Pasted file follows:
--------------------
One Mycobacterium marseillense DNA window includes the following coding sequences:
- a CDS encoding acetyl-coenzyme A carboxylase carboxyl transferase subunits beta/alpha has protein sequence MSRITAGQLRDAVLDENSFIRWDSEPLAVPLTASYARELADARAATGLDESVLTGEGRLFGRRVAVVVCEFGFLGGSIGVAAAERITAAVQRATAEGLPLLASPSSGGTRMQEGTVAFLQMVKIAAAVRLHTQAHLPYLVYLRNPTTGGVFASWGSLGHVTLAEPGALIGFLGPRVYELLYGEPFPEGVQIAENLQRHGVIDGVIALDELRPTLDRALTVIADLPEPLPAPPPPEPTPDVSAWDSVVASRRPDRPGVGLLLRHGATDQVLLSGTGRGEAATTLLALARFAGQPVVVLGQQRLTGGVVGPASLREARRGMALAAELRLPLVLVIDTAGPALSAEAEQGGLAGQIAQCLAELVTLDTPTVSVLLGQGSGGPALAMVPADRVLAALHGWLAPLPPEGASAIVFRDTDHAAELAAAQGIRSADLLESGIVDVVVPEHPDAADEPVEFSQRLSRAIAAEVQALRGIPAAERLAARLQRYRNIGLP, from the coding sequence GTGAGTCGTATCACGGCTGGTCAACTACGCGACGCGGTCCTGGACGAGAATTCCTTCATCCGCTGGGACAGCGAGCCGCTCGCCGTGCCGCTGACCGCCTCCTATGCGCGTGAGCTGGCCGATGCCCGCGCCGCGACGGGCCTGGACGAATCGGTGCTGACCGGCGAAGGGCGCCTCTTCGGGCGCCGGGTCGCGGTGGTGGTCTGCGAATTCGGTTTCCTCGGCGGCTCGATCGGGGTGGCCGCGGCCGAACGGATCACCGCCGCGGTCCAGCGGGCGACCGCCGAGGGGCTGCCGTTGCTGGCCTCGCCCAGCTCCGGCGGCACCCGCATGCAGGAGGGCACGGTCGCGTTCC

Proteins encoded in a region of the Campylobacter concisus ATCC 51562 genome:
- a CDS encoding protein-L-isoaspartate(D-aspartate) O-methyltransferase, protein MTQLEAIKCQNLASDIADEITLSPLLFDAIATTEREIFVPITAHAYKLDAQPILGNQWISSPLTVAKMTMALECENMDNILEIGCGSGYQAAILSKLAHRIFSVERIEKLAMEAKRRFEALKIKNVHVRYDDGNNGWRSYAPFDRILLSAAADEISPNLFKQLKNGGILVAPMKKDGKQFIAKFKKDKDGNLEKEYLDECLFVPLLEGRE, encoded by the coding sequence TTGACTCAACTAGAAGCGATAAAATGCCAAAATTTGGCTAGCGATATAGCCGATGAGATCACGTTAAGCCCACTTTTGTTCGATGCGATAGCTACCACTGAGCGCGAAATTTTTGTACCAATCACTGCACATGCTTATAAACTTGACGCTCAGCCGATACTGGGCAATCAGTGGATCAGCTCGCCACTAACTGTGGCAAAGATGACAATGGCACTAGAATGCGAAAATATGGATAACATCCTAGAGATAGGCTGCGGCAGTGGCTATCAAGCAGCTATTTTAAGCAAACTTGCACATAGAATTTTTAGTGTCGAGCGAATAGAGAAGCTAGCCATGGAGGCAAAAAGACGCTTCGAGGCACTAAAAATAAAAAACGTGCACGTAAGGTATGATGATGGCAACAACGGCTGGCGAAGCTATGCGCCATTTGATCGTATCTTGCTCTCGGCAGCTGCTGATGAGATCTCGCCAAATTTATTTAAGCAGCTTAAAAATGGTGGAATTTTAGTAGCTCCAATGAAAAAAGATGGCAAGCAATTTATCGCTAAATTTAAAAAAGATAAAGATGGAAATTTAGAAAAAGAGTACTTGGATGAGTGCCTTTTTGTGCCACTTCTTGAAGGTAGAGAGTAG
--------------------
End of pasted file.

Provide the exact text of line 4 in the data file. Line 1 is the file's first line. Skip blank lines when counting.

- a CDS encoding protein-L-isoaspartate(D-aspartate) O-methyltransferase, protein MTQLEAIKCQNLASDIADEITLSPLLFDAIATTEREIFVPITAHAYKLDAQPILGNQWISSPLTVAKMTMALECENMDNILEIGCGSGYQAAILSKLAHRIFSVERIEKLAMEAKRRFEALKIKNVHVRYDDGNNGWRSYAPFDRILLSAAADEISPNLFKQLKNGGILVAPMKKDGKQFIAKFKKDKDGNLEKEYLDECLFVPLLEGRE, encoded by the coding sequence TTGACTCAACTAGAAGCGATAAAATGCCAAAATTTGGCTAGCGATATAGCCGATGAGATCACGTTAAGCCCACTTTTGTTCGATGCGATAGCTACCACTGAGCGCGAAATTTTTGTACCAATCACTGCACATGCTTATAAACTTGACGCTCAGCCGATACTGGGCAATCAGTGGATCAGCTCGCCACTAACTGTGGCAAAGATGACAATGGCACTAGAATGCGAAAATATGGATAACATCCTAGAGATAGGCTGCGGCAGTGGCTATCAAGCAGCTATTTTAAGCAAACTTGCACATAGAATTTTTAGTGTCGAGCGAATAGAGAAGCTAGCCATGGAGGCAAAAAGACGCTTCGAGGCACTAAAAATAAAAAACGTGCACGTAAGGTATGATGATGGCAACAACGGCTGGCGAAGCTATGCGCCATTTGATCGTATCTTGCTCTCGGCAGCTGCTGATGAGATCTCGCCAAATTTATTTAAGCAGCTTAAAAATGGTGGAATTTTAGTAGCTCCAATGAAAAAAGATGGCAAGCAATTTATCGCTAAATTTAAAAAAGATAAAGATGGAAATTTAGAAAAAGAGTACTTGGATGAGTGCCTTTTTGTGCCACTTCTTGAAGGTAGAGAGTAG